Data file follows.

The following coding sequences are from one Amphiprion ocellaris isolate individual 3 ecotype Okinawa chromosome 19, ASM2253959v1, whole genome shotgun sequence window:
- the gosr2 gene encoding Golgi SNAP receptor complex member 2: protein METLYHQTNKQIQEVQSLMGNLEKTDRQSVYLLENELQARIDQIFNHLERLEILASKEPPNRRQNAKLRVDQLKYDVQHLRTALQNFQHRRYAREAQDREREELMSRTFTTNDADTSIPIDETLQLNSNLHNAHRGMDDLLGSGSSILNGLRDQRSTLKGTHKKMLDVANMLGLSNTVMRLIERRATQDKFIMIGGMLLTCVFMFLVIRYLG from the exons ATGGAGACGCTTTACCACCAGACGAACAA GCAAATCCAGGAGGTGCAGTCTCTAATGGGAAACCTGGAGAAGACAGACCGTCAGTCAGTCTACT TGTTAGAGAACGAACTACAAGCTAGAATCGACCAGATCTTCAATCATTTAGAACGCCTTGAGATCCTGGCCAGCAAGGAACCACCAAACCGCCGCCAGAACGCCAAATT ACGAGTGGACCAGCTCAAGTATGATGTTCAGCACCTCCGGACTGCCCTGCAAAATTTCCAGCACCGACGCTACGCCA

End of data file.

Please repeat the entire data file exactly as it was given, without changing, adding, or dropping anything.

The following coding sequences are from one Amphiprion ocellaris isolate individual 3 ecotype Okinawa chromosome 19, ASM2253959v1, whole genome shotgun sequence window:
- the gosr2 gene encoding Golgi SNAP receptor complex member 2: protein METLYHQTNKQIQEVQSLMGNLEKTDRQSVYLLENELQARIDQIFNHLERLEILASKEPPNRRQNAKLRVDQLKYDVQHLRTALQNFQHRRYAREAQDREREELMSRTFTTNDADTSIPIDETLQLNSNLHNAHRGMDDLLGSGSSILNGLRDQRSTLKGTHKKMLDVANMLGLSNTVMRLIERRATQDKFIMIGGMLLTCVFMFLVIRYLG from the exons ATGGAGACGCTTTACCACCAGACGAACAA GCAAATCCAGGAGGTGCAGTCTCTAATGGGAAACCTGGAGAAGACAGACCGTCAGTCAGTCTACT TGTTAGAGAACGAACTACAAGCTAGAATCGACCAGATCTTCAATCATTTAGAACGCCTTGAGATCCTGGCCAGCAAGGAACCACCAAACCGCCGCCAGAACGCCAAATT ACGAGTGGACCAGCTCAAGTATGATGTTCAGCACCTCCGGACTGCCCTGCAAAATTTCCAGCACCGACGCTACGCCA